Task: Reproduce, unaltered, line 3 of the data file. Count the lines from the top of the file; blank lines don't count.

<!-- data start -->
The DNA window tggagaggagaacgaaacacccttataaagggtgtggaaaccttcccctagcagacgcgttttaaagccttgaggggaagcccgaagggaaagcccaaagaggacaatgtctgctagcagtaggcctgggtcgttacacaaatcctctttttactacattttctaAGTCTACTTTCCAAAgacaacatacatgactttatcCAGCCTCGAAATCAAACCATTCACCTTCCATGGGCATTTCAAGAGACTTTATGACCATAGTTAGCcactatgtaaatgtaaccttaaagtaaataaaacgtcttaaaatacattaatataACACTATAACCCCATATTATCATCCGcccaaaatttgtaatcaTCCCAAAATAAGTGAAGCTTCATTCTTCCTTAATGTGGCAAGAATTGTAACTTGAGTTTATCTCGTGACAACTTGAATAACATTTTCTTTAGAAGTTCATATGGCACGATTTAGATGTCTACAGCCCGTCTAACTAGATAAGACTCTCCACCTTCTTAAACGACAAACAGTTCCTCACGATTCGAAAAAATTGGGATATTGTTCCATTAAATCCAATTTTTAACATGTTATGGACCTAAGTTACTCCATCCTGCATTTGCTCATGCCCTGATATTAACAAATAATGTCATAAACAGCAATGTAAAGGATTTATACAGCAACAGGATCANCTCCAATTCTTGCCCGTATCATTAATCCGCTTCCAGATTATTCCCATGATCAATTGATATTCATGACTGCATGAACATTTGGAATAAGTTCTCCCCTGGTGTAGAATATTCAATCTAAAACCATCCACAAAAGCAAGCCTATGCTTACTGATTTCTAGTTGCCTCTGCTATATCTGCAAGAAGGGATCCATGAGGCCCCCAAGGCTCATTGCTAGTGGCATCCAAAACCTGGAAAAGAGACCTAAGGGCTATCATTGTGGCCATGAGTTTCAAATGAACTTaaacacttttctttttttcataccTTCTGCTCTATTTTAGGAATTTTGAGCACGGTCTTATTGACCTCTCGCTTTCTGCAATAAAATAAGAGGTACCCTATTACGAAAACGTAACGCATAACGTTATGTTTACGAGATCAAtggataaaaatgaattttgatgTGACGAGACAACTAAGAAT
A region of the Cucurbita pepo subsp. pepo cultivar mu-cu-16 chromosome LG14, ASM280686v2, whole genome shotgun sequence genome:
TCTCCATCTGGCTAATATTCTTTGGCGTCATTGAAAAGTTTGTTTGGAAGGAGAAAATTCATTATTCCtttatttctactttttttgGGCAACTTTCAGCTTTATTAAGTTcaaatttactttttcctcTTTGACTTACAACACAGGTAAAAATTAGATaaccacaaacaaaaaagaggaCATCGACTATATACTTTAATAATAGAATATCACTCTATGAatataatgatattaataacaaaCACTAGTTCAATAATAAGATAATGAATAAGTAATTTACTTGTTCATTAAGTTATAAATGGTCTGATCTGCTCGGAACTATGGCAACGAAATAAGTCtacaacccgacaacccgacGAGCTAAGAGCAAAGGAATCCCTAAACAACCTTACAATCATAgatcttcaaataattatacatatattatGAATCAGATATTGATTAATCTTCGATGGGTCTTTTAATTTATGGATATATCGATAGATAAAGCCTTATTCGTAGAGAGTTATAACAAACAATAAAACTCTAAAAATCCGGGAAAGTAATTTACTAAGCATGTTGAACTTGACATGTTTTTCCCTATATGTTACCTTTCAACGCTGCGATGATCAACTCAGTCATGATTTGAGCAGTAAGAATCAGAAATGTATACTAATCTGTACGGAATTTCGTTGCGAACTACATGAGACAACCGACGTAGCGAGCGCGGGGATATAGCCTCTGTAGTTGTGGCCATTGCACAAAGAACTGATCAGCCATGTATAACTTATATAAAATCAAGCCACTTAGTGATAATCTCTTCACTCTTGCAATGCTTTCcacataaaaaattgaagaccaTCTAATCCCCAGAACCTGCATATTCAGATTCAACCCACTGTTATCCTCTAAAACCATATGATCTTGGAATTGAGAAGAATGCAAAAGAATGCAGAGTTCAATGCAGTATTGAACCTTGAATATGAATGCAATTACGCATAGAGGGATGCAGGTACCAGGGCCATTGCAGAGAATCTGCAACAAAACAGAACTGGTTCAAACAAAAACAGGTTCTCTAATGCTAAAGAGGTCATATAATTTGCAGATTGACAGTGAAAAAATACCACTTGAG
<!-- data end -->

TCTCCATCTGGCTAATATTCTTTGGCGTCATTGAAAAGTTTGTTTGGAAGGAGAAAATTCATTATTCCtttatttctactttttttgGGCAACTTTCAGCTTTATTAAGTTcaaatttactttttcctcTTTGACTTACAACACAGGTAAAAATTAGATaaccacaaacaaaaaagaggaCATCGACTATATACTTTAATAATAGAATATCACTCTATGAatataatgatattaataacaaaCACTAGTTCAATAATAAGATAATGAATAAGTAATTTACTTGTTCATTAAGTTATAAATGGTCTGATCTGCTCGGAACTATGGCAACGAAATAAGTCtacaacccgacaacccgacGAGCTAAGAGCAAAGGAATCCCTAAACAACCTTACAATCATAgatcttcaaataattatacatatattatGAATCAGATATTGATTAATCTTCGATGGGTCTTTTAATTTATGGATATATCGATAGATAAAGCCTTATTCGTAGAGAGTTATAACAAACAATAAAACTCTAAAAATCCGGGAAAGTAATTTACTAAGCATGTTGAACTTGACATGTTTTTCCCTATATGTTACCTTTCAACGCTGCGATGATCAACTCAGTCATGATTTGAGCAGTAAGAATCAGAAATGTATACTAATCTGTACGGAATTTCGTTGCGAACTACATGAGACAACCGACGTAGCGAGCGCGGGGATATAGCCTCTGTAGTTGTGGCCATTGCACAAAGAACTGATCAGCCATGTATAACTTATATAAAATCAAGCCACTTAGTGATAATCTCTTCACTCTTGCAATGCTTTCcacataaaaaattgaagaccaTCTAATCCCCAGAACCTGCATATTCAGATTCAACCCACTGTTATCCTCTAAAACCATATGATCTTGGAATTGAGAAGAATGCAAAAGAATGCAGAGTTCAATGCAGTATTGAACCTTGAATATGAATGCAATTACGCATAGAGGGATGCAGGTACCAGGGCCATTGCAGAGAATCTGCAACAAAACAGAACTGGTTCAAACAAAAACAGGTTCTCTAATGCTAAAGAGGTCATATAATTTGCAGATTGACAGTGAAAAAATACCACTTGAG